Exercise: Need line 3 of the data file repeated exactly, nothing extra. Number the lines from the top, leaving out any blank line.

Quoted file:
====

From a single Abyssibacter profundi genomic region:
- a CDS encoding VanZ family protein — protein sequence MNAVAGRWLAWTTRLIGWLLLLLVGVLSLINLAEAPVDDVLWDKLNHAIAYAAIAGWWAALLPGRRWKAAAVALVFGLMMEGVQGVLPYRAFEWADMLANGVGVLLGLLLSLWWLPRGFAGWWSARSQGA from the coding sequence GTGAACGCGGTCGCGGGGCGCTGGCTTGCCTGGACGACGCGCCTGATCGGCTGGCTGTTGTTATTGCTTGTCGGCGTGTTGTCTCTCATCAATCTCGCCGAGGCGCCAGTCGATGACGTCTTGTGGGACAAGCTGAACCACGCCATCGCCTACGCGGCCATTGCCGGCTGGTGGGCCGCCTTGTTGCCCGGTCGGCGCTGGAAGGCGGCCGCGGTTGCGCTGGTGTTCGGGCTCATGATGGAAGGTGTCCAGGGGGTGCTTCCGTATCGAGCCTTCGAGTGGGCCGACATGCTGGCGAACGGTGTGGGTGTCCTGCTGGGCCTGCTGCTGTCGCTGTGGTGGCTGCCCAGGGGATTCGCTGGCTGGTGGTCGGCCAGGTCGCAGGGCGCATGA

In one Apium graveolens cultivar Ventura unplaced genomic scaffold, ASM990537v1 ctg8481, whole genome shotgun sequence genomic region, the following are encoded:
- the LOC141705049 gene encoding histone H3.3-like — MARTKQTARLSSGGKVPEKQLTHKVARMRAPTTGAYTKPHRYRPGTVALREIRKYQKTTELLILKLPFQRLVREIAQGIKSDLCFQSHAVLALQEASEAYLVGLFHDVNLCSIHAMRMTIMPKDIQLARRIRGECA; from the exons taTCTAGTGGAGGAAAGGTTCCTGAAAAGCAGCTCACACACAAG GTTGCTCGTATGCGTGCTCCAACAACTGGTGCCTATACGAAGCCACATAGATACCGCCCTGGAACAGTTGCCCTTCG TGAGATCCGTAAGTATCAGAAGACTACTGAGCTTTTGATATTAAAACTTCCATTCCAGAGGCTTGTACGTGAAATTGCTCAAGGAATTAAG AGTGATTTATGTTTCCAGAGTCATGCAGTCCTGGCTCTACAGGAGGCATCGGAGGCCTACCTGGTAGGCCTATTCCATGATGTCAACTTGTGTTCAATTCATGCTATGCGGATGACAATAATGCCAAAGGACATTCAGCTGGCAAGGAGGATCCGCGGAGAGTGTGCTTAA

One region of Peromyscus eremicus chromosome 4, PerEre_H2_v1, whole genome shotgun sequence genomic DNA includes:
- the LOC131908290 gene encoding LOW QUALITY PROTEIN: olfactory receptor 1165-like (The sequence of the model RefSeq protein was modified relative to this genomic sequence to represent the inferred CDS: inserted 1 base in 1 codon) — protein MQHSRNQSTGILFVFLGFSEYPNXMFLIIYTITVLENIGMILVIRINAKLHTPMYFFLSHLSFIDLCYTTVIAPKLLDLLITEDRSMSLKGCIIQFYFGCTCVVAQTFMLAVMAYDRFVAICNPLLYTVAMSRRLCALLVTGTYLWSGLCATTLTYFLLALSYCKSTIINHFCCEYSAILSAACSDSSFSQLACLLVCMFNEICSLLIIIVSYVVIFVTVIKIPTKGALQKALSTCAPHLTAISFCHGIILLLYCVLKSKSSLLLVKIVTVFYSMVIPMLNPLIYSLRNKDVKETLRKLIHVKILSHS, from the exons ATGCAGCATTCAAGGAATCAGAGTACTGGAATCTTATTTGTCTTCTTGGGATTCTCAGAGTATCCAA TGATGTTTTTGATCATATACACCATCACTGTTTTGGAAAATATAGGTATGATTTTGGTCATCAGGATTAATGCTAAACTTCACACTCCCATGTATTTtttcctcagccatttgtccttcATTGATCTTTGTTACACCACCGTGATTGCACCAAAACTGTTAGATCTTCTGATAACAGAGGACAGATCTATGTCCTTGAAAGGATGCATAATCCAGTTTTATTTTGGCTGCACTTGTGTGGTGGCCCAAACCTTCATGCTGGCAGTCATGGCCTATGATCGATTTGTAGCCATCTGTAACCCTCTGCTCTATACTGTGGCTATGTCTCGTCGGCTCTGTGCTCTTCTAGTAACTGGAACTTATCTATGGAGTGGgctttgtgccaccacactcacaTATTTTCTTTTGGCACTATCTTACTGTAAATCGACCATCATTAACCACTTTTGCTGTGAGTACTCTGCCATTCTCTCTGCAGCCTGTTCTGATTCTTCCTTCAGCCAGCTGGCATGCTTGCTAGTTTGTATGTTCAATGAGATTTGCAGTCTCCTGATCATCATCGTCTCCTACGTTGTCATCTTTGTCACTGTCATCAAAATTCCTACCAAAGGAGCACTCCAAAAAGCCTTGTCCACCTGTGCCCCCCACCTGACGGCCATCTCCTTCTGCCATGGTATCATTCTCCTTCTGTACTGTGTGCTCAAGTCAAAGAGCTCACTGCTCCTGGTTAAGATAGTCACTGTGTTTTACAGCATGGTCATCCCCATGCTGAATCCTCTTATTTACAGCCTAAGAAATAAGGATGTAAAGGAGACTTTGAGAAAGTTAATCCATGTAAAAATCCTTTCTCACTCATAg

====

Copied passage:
In one Apium graveolens cultivar Ventura unplaced genomic scaffold, ASM990537v1 ctg8481, whole genome shotgun sequence genomic region, the following are encoded: